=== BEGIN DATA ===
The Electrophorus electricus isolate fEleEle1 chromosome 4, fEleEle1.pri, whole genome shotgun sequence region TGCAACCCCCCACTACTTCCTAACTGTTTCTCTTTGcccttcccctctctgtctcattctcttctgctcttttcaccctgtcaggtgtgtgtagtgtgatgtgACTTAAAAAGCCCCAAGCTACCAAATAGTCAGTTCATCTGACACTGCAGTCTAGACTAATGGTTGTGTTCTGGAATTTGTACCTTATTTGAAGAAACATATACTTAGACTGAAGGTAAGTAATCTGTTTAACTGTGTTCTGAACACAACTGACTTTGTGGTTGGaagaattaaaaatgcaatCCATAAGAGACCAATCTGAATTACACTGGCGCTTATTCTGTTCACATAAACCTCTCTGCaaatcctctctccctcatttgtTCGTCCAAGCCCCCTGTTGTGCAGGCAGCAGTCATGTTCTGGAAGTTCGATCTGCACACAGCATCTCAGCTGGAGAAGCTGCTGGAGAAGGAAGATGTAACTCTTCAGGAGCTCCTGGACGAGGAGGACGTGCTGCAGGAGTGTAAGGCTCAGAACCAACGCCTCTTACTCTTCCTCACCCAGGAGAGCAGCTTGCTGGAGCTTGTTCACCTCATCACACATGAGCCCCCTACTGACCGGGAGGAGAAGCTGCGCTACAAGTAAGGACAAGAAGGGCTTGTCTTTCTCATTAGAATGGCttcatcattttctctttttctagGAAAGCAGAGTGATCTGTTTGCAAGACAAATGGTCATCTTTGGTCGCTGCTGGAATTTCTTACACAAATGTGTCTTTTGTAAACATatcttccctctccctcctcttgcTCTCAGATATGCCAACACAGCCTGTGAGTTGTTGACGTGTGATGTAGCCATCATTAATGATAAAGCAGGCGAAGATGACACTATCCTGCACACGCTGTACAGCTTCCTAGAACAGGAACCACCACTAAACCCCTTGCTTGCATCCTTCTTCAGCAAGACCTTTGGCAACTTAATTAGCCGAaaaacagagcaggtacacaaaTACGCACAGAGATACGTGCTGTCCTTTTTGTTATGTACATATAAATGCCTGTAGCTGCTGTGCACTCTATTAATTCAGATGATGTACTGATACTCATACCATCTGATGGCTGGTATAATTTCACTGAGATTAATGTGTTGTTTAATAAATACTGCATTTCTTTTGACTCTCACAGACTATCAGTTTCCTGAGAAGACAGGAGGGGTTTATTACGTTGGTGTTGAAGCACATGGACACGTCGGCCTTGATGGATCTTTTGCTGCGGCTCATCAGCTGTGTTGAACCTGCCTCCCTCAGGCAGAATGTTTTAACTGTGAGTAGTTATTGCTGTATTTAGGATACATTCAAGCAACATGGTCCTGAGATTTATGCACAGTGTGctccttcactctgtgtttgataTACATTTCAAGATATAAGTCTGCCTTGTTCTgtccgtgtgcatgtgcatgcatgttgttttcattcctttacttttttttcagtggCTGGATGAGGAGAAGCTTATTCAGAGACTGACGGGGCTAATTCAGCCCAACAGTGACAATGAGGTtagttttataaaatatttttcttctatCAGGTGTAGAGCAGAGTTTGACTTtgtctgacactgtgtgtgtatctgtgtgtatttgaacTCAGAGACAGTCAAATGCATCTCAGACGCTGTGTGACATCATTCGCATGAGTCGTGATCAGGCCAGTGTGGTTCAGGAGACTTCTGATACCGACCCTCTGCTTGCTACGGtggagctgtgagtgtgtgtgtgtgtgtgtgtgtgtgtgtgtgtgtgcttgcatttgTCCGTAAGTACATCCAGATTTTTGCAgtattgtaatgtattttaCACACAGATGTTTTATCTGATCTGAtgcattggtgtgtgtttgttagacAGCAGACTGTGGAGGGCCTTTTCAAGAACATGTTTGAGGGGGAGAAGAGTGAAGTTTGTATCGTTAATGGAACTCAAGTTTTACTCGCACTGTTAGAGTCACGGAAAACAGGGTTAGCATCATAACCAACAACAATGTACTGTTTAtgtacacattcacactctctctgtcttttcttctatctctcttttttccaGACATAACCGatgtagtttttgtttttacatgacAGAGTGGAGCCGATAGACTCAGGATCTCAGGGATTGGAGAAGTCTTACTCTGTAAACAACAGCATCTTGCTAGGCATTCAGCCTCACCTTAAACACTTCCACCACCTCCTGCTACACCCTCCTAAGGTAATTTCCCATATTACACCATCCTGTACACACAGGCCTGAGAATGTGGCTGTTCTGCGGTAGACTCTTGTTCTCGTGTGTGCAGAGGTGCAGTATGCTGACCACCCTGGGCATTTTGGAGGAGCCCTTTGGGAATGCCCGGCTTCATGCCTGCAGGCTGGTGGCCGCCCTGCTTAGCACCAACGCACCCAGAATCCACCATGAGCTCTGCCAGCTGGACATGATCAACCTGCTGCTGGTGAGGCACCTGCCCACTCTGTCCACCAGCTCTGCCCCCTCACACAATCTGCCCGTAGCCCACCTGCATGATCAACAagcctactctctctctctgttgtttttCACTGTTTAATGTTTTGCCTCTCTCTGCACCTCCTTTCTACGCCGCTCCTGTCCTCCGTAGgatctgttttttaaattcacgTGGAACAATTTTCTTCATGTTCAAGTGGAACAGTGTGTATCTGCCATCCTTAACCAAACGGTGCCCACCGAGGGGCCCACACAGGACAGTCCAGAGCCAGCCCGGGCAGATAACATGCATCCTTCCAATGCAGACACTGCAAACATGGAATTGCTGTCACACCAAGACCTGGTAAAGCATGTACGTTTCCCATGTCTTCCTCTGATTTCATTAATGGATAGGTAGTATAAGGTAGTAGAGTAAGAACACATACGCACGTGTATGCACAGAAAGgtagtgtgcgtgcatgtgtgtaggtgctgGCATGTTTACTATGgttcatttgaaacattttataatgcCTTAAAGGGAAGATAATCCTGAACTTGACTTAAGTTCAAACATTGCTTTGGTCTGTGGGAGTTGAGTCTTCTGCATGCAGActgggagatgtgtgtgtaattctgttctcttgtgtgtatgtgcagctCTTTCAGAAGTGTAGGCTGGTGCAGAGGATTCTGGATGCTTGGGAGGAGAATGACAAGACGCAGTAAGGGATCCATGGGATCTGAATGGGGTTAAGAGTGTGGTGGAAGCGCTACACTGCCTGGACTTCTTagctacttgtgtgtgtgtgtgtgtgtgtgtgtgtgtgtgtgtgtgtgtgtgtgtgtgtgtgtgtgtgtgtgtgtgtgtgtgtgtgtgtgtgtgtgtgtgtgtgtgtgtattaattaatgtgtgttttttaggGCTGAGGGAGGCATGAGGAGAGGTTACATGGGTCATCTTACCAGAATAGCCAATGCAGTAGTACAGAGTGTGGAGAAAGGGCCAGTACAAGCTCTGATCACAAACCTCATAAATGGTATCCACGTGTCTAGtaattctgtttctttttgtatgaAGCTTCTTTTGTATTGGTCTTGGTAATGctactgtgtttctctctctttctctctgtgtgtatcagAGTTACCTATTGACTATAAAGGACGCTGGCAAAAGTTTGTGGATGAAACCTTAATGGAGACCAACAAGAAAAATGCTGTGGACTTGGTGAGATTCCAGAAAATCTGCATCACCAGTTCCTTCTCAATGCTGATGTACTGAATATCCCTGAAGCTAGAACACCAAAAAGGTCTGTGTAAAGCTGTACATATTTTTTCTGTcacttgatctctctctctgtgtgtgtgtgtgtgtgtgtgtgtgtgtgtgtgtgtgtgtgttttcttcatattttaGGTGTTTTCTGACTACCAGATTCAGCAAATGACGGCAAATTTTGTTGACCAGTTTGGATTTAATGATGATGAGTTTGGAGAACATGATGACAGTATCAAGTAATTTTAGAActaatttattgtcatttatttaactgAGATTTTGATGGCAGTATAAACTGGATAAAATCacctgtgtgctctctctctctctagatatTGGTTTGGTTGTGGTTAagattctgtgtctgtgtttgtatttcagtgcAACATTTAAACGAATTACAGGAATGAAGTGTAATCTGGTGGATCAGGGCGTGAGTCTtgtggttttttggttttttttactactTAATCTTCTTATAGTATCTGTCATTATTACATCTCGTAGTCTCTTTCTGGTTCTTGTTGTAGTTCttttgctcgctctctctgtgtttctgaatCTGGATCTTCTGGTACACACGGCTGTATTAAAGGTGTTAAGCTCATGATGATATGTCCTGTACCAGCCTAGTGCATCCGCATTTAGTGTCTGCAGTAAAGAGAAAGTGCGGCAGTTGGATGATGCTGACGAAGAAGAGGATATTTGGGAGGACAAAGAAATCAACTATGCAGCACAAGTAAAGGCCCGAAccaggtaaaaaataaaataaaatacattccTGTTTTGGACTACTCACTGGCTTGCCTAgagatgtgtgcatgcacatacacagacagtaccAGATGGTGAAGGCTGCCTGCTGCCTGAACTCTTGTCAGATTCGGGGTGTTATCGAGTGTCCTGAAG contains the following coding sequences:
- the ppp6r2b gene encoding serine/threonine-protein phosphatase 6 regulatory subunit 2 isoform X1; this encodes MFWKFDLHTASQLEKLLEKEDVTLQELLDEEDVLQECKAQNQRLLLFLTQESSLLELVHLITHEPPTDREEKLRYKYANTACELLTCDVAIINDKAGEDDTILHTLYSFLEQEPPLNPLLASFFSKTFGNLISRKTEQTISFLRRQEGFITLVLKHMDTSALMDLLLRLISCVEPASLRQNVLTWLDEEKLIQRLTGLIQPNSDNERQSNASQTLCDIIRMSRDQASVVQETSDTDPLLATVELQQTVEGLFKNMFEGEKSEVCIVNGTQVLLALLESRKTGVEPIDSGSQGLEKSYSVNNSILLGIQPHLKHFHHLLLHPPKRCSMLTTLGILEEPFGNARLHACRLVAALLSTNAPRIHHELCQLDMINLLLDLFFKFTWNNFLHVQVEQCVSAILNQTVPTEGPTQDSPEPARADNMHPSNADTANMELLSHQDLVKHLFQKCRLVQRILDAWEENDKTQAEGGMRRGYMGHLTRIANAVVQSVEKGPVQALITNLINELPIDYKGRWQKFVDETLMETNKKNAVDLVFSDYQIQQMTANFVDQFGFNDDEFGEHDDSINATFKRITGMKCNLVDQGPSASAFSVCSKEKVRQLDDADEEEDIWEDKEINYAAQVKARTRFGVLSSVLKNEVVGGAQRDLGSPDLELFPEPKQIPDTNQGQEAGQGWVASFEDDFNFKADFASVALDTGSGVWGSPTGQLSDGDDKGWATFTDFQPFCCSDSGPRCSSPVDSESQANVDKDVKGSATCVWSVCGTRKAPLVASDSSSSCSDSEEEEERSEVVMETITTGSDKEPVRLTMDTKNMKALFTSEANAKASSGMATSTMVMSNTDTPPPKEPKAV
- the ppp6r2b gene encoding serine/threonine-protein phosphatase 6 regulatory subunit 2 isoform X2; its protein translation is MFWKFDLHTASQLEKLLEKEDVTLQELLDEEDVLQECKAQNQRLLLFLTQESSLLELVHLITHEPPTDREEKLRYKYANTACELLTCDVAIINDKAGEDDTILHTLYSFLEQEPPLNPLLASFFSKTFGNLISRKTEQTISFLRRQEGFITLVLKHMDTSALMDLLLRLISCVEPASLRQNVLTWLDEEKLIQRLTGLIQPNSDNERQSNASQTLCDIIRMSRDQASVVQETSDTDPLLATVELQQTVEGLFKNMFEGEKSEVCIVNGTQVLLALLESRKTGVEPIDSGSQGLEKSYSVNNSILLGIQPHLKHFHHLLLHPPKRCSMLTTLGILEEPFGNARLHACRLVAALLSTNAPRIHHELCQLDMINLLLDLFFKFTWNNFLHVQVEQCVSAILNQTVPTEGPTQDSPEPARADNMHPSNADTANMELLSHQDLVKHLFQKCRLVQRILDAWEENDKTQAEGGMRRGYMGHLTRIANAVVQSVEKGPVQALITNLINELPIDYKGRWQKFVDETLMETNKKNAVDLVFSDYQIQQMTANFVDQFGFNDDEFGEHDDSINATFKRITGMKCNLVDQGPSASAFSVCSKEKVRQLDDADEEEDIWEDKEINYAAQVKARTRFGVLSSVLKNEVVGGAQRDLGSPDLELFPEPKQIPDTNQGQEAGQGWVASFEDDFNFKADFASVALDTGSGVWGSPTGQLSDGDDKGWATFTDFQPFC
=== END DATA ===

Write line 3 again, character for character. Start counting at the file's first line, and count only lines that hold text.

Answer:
- the ppp6r2b gene encoding serine/threonine-protein phosphatase 6 regulatory subunit 2 isoform X2; its protein translation is MFWKFDLHTASQLEKLLEKEDVTLQELLDEEDVLQECKAQNQRLLLFLTQESSLLELVHLITHEPPTDREEKLRYKYANTACELLTCDVAIINDKAGEDDTILHTLYSFLEQEPPLNPLLASFFSKTFGNLISRKTEQTISFLRRQEGFITLVLKHMDTSALMDLLLRLISCVEPASLRQNVLTWLDEEKLIQRLTGLIQPNSDNERQSNASQTLCDIIRMSRDQASVVQETSDTDPLLATVELQQTVEGLFKNMFEGEKSEVCIVNGTQVLLALLESRKTGVEPIDSGSQGLEKSYSVNNSILLGIQPHLKHFHHLLLHPPKRCSMLTTLGILEEPFGNARLHACRLVAALLSTNAPRIHHELCQLDMINLLLDLFFKFTWNNFLHVQVEQCVSAILNQTVPTEGPTQDSPEPARADNMHPSNADTANMELLSHQDLVKHLFQKCRLVQRILDAWEENDKTQAEGGMRRGYMGHLTRIANAVVQSVEKGPVQALITNLINELPIDYKGRWQKFVDETLMETNKKNAVDLVFSDYQIQQMTANFVDQFGFNDDEFGEHDDSINATFKRITGMKCNLVDQGPSASAFSVCSKEKVRQLDDADEEEDIWEDKEINYAAQVKARTRFGVLSSVLKNEVVGGAQRDLGSPDLELFPEPKQIPDTNQGQEAGQGWVASFEDDFNFKADFASVALDTGSGVWGSPTGQLSDGDDKGWATFTDFQPFC